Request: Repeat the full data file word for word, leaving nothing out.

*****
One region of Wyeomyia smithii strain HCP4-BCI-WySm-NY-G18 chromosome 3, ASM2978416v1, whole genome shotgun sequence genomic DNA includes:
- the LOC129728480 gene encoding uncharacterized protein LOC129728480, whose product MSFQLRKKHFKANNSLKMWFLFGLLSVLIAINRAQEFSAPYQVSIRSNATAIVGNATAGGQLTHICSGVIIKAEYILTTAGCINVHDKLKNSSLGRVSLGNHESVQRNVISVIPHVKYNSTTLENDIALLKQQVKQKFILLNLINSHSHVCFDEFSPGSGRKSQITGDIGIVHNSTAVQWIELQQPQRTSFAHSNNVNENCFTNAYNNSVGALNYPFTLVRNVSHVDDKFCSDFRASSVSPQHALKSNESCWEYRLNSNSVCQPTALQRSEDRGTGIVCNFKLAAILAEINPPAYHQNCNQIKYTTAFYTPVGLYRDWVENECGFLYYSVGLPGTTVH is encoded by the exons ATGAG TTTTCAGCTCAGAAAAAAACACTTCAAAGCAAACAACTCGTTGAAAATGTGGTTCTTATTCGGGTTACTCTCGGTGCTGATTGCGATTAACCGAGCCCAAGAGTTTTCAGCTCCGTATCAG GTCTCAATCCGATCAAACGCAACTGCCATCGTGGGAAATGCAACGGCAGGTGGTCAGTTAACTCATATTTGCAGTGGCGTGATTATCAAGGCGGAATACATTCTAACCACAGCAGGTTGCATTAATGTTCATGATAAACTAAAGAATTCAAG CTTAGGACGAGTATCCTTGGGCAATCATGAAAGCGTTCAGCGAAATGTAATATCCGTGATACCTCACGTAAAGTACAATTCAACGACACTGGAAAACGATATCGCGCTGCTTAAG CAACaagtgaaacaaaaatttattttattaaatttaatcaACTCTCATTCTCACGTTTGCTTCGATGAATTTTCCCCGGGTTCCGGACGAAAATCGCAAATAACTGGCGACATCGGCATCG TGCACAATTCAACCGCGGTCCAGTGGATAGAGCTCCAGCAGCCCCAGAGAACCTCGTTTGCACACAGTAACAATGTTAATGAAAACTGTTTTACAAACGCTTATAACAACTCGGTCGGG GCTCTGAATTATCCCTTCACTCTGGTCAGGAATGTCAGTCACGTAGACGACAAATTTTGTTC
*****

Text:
One region of Wyeomyia smithii strain HCP4-BCI-WySm-NY-G18 chromosome 3, ASM2978416v1, whole genome shotgun sequence genomic DNA includes:
- the LOC129728480 gene encoding uncharacterized protein LOC129728480, whose product MSFQLRKKHFKANNSLKMWFLFGLLSVLIAINRAQEFSAPYQVSIRSNATAIVGNATAGGQLTHICSGVIIKAEYILTTAGCINVHDKLKNSSLGRVSLGNHESVQRNVISVIPHVKYNSTTLENDIALLKQQVKQKFILLNLINSHSHVCFDEFSPGSGRKSQITGDIGIVHNSTAVQWIELQQPQRTSFAHSNNVNENCFTNAYNNSVGALNYPFTLVRNVSHVDDKFCSDFRASSVSPQHALKSNESCWEYRLNSNSVCQPTALQRSEDRGTGIVCNFKLAAILAEINPPAYHQNCNQIKYTTAFYTPVGLYRDWVENECGFLYYSVGLPGTTVH is encoded by the exons ATGAG TTTTCAGCTCAGAAAAAAACACTTCAAAGCAAACAACTCGTTGAAAATGTGGTTCTTATTCGGGTTACTCTCGGTGCTGATTGCGATTAACCGAGCCCAAGAGTTTTCAGCTCCGTATCAG GTCTCAATCCGATCAAACGCAACTGCCATCGTGGGAAATGCAACGGCAGGTGGTCAGTTAACTCATATTTGCAGTGGCGTGATTATCAAGGCGGAATACATTCTAACCACAGCAGGTTGCATTAATGTTCATGATAAACTAAAGAATTCAAG CTTAGGACGAGTATCCTTGGGCAATCATGAAAGCGTTCAGCGAAATGTAATATCCGTGATACCTCACGTAAAGTACAATTCAACGACACTGGAAAACGATATCGCGCTGCTTAAG CAACaagtgaaacaaaaatttattttattaaatttaatcaACTCTCATTCTCACGTTTGCTTCGATGAATTTTCCCCGGGTTCCGGACGAAAATCGCAAATAACTGGCGACATCGGCATCG TGCACAATTCAACCGCGGTCCAGTGGATAGAGCTCCAGCAGCCCCAGAGAACCTCGTTTGCACACAGTAACAATGTTAATGAAAACTGTTTTACAAACGCTTATAACAACTCGGTCGGG GCTCTGAATTATCCCTTCACTCTGGTCAGGAATGTCAGTCACGTAGACGACAAATTTTGTTC